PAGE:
Does Exercise Really Help?
During Cancer Treatment
by Lora Packel, MS, PT, CCS
Coping with the physical and emotional effects of cancer treatment is a full-time job. Unfortunately for most people, this new full-time job is layered upon other responsibilities that continue despite cancer treatments. Competing tasks, such as childcare, employment, and attending to one’s marriage, leave little time to take care of your own needs.
Exercise during your treatment can help you manage these responsibilities and contribute to your overall well-being. New and exciting research has found many positive effects of physical activity during treatment. These benefits include reducing cancer-related fatigue, minimizing loss of fitness, improving mood, and reducing the risks of recurrence for certain cancers.
Fatigue is a pervasive side effect of cancer and its treatments, affecting 50 to 100 percent of people during treatment and up to 56 percent of survivors. Cancer-related fatigue has been defined as “the perception of unusual tiredness that varies in pattern or severity and has a negative impact on ability to function in people who have or have had cancer.”
For those undergoing chemotherapy, fatigue often occurs around days seven to fourteen of the chemotherapy cycle and then improves between cycles. For those receiving radiation, fatigue often increases over the course of treatment, with the most fatigue toward the end of the radiation sessions. To minimize treatment-related fatigue, a person can exercise at a moderate intensity to reap positive effects.
To reap the benefits of exercise during treatment, you should aim for a moderate intensity program.
In addition to reducing fatigue, exercise has been shown to improve aerobic capacity, strength, and overall health-related quality of life during treatment. People who exercise during treatment have less anxiety and improved mood. In certain cancers, exercise may reduce the recurrence of disease. There is building evidence that physical activity may help those with colon or breast cancer reduce their risk of a disease recurrence.
To reap the benefits of exercise during treatment, you should aim for a moderate intensity program. There are a number of ways to determine if your activity is in the moderate range. A simple measure is your ability to talk, but not sing, during exercise. This is not the most accurate way to measure exercise intensity, but it will give you a general idea of how hard you are working. You can also use the Borg Scale of perceived exertion, which uses numbers and words to describe how you feel during exercise. Finally, you can take your heart rate during exercise to determine if you are performing moderate intensity exercise. To calculate your training zone, use the following formula:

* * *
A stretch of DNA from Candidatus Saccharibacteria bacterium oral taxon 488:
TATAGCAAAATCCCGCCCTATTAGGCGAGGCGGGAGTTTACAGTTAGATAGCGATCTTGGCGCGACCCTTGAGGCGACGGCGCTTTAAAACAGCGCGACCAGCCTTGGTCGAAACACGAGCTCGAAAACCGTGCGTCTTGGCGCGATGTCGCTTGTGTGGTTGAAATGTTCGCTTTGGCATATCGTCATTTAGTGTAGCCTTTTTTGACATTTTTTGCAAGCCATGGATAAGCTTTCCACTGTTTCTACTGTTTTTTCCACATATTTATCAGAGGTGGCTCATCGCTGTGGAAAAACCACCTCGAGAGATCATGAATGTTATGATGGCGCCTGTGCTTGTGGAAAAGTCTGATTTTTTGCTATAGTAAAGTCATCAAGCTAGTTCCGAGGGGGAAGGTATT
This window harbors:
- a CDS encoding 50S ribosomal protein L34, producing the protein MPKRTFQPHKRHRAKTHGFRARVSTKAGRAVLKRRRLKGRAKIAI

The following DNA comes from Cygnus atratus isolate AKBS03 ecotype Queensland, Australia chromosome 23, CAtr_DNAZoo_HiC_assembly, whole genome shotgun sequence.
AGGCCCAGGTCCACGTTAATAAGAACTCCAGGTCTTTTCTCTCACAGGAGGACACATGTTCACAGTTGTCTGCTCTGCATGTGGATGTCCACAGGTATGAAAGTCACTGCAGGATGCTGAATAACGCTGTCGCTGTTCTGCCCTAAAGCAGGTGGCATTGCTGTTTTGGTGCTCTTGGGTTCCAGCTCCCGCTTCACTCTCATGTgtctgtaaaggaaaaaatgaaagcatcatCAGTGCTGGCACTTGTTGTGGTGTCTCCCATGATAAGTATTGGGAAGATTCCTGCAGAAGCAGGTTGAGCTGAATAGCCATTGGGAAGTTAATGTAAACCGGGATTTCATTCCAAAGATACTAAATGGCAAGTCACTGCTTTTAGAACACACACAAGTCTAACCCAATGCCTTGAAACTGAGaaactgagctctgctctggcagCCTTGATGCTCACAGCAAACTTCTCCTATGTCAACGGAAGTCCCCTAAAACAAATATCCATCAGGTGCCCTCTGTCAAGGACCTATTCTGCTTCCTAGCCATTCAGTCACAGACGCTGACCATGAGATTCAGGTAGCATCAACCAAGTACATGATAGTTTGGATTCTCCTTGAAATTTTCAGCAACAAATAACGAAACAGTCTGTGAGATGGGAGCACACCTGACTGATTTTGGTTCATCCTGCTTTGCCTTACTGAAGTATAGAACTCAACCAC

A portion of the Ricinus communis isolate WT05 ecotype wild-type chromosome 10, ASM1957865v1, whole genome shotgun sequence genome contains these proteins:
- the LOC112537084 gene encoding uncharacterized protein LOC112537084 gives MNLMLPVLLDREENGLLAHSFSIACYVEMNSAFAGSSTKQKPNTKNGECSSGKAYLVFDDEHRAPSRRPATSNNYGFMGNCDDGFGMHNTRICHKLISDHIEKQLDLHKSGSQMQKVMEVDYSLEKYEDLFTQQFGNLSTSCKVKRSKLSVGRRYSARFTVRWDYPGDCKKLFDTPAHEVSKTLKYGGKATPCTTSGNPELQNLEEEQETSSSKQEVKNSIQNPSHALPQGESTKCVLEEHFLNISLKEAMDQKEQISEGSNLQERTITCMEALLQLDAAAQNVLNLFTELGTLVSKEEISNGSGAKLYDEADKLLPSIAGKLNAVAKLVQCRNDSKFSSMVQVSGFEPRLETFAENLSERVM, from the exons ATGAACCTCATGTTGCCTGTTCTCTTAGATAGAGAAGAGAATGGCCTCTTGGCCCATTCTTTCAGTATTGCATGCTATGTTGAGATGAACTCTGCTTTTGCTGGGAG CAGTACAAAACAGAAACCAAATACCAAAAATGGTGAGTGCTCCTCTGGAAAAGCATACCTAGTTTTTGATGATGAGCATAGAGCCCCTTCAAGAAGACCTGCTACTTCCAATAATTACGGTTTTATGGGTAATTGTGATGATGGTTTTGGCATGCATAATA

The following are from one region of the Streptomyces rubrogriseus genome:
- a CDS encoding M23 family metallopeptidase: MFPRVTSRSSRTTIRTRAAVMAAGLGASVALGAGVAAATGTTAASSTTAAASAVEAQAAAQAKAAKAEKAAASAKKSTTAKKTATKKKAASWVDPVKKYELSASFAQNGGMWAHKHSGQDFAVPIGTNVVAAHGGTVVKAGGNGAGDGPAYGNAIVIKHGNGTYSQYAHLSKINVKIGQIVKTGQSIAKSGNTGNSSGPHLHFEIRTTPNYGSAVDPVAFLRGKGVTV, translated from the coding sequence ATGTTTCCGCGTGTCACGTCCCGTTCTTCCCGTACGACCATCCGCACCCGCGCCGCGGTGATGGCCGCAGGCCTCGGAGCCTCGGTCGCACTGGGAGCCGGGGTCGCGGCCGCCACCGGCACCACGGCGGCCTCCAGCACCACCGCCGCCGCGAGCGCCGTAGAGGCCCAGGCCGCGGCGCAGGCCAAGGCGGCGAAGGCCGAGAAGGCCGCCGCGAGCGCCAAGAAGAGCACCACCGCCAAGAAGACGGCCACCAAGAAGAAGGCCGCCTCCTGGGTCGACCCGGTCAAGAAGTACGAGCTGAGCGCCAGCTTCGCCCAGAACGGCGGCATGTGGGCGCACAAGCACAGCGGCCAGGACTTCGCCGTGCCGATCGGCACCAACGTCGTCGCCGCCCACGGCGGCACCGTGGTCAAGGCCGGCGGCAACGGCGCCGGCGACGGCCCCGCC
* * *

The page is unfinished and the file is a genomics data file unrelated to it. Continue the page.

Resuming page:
- Maximum heart rate = 220 – your age
- (Max HR – Resting HR) x .5 + Resting HR = low end of training zone
- (Max HR – Resting HR) x .7 + Resting HR = higher end of training zone
When exercising, you should aim to have your heart rate in the training zone calculated above. If your heart rate is below this range, increase your intensity by swinging your arms, speeding up, or walking uphill. If your heart rate is above this range, slow down!
When exercising in the moderate intensity range, each person should aim to accumulate 150 minutes of exercise each week. This can be accomplished in a variety of ways. Since cancer treatments are time consuming, many people break down their exercise sessions into three 10-minute sessions each day. Exercise during treatment may be difficult to manage, but there are ways to increase your odds of following through. First, gain the support to exercise from those around you, including your medical team. Second, view exercise as an essential part of your recovery plan. If exercise is moved up on the priority list, you are more likely to follow through. Third, create a reasonable exercise schedule, given the many demands on your time. Finally, grab a partner who will exercise with you and keep you motivated.
Exercise during treatment is an essential component to your recovery plan that can help mediate the side effects of treatment and improve your mood. However, cancer treatments can and do affect your ability to exercise. Before starting any program, consult with your medical team to determine if there are any days when you shouldn’t exercise or when you should exercise at a lower intensity.
Start today and schedule in some time to help yourself heal.
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Lora Packel is an Assistant Professor of Physical Therapy at the University of the Sciences in Philadelphia, PA.
This article was originally published in Coping® with Cancer magazine, May/June 2011.